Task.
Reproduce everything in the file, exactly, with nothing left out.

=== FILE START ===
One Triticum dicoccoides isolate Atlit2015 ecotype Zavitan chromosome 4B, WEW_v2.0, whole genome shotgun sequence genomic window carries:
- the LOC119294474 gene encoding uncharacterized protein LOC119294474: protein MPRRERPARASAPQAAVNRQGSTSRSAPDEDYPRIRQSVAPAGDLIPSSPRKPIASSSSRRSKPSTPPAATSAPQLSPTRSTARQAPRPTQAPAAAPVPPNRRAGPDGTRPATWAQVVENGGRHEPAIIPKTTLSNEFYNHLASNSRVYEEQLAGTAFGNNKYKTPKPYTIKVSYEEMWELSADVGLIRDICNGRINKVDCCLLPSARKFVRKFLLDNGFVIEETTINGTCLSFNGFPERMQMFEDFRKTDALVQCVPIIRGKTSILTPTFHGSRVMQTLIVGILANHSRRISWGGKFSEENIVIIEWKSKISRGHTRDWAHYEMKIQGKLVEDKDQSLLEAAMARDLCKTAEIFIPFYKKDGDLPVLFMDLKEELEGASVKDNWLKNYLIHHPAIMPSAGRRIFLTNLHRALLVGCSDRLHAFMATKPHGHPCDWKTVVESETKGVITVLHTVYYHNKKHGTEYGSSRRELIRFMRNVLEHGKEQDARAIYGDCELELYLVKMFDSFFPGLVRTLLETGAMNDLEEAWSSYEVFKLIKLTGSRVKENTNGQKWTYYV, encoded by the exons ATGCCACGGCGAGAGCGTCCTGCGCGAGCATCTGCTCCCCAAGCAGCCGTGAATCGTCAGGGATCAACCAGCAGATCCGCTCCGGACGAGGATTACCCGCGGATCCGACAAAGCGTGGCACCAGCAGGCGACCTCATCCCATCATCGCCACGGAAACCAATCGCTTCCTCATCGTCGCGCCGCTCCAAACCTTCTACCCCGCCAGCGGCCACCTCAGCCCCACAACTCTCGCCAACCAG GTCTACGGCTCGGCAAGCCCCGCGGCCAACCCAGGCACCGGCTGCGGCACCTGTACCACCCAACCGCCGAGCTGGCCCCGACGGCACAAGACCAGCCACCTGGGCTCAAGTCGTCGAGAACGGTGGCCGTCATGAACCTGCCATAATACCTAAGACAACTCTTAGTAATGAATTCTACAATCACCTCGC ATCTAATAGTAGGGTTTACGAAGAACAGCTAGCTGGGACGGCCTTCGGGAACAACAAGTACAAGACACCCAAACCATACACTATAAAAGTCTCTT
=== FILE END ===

One Triticum dicoccoides isolate Atlit2015 ecotype Zavitan chromosome 4B, WEW_v2.0, whole genome shotgun sequence genomic window carries:
- the LOC119294474 gene encoding uncharacterized protein LOC119294474: protein MPRRERPARASAPQAAVNRQGSTSRSAPDEDYPRIRQSVAPAGDLIPSSPRKPIASSSSRRSKPSTPPAATSAPQLSPTRSTARQAPRPTQAPAAAPVPPNRRAGPDGTRPATWAQVVENGGRHEPAIIPKTTLSNEFYNHLASNSRVYEEQLAGTAFGNNKYKTPKPYTIKVSYEEMWELSADVGLIRDICNGRINKVDCCLLPSARKFVRKFLLDNGFVIEETTINGTCLSFNGFPERMQMFEDFRKTDALVQCVPIIRGKTSILTPTFHGSRVMQTLIVGILANHSRRISWGGKFSEENIVIIEWKSKISRGHTRDWAHYEMKIQGKLVEDKDQSLLEAAMARDLCKTAEIFIPFYKKDGDLPVLFMDLKEELEGASVKDNWLKNYLIHHPAIMPSAGRRIFLTNLHRALLVGCSDRLHAFMATKPHGHPCDWKTVVESETKGVITVLHTVYYHNKKHGTEYGSSRRELIRFMRNVLEHGKEQDARAIYGDCELELYLVKMFDSFFPGLVRTLLETGAMNDLEEAWSSYEVFKLIKLTGSRVKENTNGQKWTYYV, encoded by the exons ATGCCACGGCGAGAGCGTCCTGCGCGAGCATCTGCTCCCCAAGCAGCCGTGAATCGTCAGGGATCAACCAGCAGATCCGCTCCGGACGAGGATTACCCGCGGATCCGACAAAGCGTGGCACCAGCAGGCGACCTCATCCCATCATCGCCACGGAAACCAATCGCTTCCTCATCGTCGCGCCGCTCCAAACCTTCTACCCCGCCAGCGGCCACCTCAGCCCCACAACTCTCGCCAACCAG GTCTACGGCTCGGCAAGCCCCGCGGCCAACCCAGGCACCGGCTGCGGCACCTGTACCACCCAACCGCCGAGCTGGCCCCGACGGCACAAGACCAGCCACCTGGGCTCAAGTCGTCGAGAACGGTGGCCGTCATGAACCTGCCATAATACCTAAGACAACTCTTAGTAATGAATTCTACAATCACCTCGC ATCTAATAGTAGGGTTTACGAAGAACAGCTAGCTGGGACGGCCTTCGGGAACAACAAGTACAAGACACCCAAACCATACACTATAAAAGTCTCTT